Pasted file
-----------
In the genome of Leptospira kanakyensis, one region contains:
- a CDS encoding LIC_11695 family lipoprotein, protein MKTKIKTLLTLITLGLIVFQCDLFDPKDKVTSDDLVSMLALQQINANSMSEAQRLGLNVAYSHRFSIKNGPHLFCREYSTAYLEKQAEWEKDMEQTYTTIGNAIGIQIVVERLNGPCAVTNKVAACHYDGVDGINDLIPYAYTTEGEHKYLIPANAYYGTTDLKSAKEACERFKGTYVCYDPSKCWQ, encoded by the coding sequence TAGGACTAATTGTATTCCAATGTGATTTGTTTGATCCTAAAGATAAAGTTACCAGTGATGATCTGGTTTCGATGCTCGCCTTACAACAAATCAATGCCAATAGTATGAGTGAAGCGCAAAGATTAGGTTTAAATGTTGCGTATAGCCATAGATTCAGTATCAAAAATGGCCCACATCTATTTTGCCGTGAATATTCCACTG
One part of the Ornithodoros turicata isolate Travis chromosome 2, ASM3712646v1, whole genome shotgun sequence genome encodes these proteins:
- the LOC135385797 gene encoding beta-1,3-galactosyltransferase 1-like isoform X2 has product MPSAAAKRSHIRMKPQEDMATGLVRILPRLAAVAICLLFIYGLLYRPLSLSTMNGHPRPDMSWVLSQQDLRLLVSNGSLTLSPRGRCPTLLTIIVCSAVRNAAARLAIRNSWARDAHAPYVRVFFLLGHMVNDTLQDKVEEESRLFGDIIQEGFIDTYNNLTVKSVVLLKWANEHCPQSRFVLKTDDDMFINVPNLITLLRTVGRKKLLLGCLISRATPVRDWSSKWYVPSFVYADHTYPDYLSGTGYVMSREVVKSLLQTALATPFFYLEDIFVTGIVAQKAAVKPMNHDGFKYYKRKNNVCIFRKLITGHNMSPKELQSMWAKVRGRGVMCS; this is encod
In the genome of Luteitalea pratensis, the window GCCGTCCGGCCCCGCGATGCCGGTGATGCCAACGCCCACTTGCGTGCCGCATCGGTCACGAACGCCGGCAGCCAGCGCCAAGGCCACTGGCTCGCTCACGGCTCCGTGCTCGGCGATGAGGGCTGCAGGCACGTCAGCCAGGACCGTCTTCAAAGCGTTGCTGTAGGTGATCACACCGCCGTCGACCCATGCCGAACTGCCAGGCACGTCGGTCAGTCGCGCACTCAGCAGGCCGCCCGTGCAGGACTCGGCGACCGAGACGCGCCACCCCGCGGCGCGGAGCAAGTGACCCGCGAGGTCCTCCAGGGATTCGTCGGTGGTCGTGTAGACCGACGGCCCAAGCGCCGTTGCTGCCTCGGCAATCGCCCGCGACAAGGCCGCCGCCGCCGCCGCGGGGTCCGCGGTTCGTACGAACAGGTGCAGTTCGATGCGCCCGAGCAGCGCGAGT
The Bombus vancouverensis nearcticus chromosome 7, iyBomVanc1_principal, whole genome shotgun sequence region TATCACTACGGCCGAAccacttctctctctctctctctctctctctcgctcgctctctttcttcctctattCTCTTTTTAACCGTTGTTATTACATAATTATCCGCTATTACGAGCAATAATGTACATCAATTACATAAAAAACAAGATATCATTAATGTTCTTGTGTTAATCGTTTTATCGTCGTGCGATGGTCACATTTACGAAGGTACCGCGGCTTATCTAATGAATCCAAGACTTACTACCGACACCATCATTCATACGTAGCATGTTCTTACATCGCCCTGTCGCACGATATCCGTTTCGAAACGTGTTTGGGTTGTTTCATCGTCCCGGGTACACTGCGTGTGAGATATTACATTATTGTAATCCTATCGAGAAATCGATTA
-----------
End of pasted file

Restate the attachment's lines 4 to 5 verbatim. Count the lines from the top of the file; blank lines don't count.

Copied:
- the LOC135385797 gene encoding beta-1,3-galactosyltransferase 1-like isoform X2 has product MPSAAAKRSHIRMKPQEDMATGLVRILPRLAAVAICLLFIYGLLYRPLSLSTMNGHPRPDMSWVLSQQDLRLLVSNGSLTLSPRGRCPTLLTIIVCSAVRNAAARLAIRNSWARDAHAPYVRVFFLLGHMVNDTLQDKVEEESRLFGDIIQEGFIDTYNNLTVKSVVLLKWANEHCPQSRFVLKTDDDMFINVPNLITLLRTVGRKKLLLGCLISRATPVRDWSSKWYVPSFVYADHTYPDYLSGTGYVMSREVVKSLLQTALATPFFYLEDIFVTGIVAQKAAVKPMNHDGFKYYKRKNNVCIFRKLITGHNMSPKELQSMWAKVRGRGVMCS; this is encod
In the genome of Luteitalea pratensis, the window GCCGTCCGGCCCCGCGATGCCGGTGATGCCAACGCCCACTTGCGTGCCGCATCGGTCACGAACGCCGGCAGCCAGCGCCAAGGCCACTGGCTCGCTCACGGCTCCGTGCTCGGCGATGAGGGCTGCAGGCACGTCAGCCAGGACCGTCTTCAAAGCGTTGCTGTAGGTGATCACACCGCCGTCGACCCATGCCGAACTGCCAGGCACGTCGGTCAGTCGCGCACTCAGCAGGCCGCCCGTGCAGGACTCGGCGACCGAGACGCGCCACCCCGCGGCGCGGAGCAAGTGACCCGCGAGGTCCTCCAGGGATTCGTCGGTGGTCGTGTAGACCGACGGCCCAAGCGCCGTTGCTGCCTCGGCAATCGCCCGCGACAAGGCCGCCGCCGCCGCCGCGGGGTCCGCGGTTCGTACGAACAGGTGCAGTTCGATGCGCCCGAGCAGCGCGAGT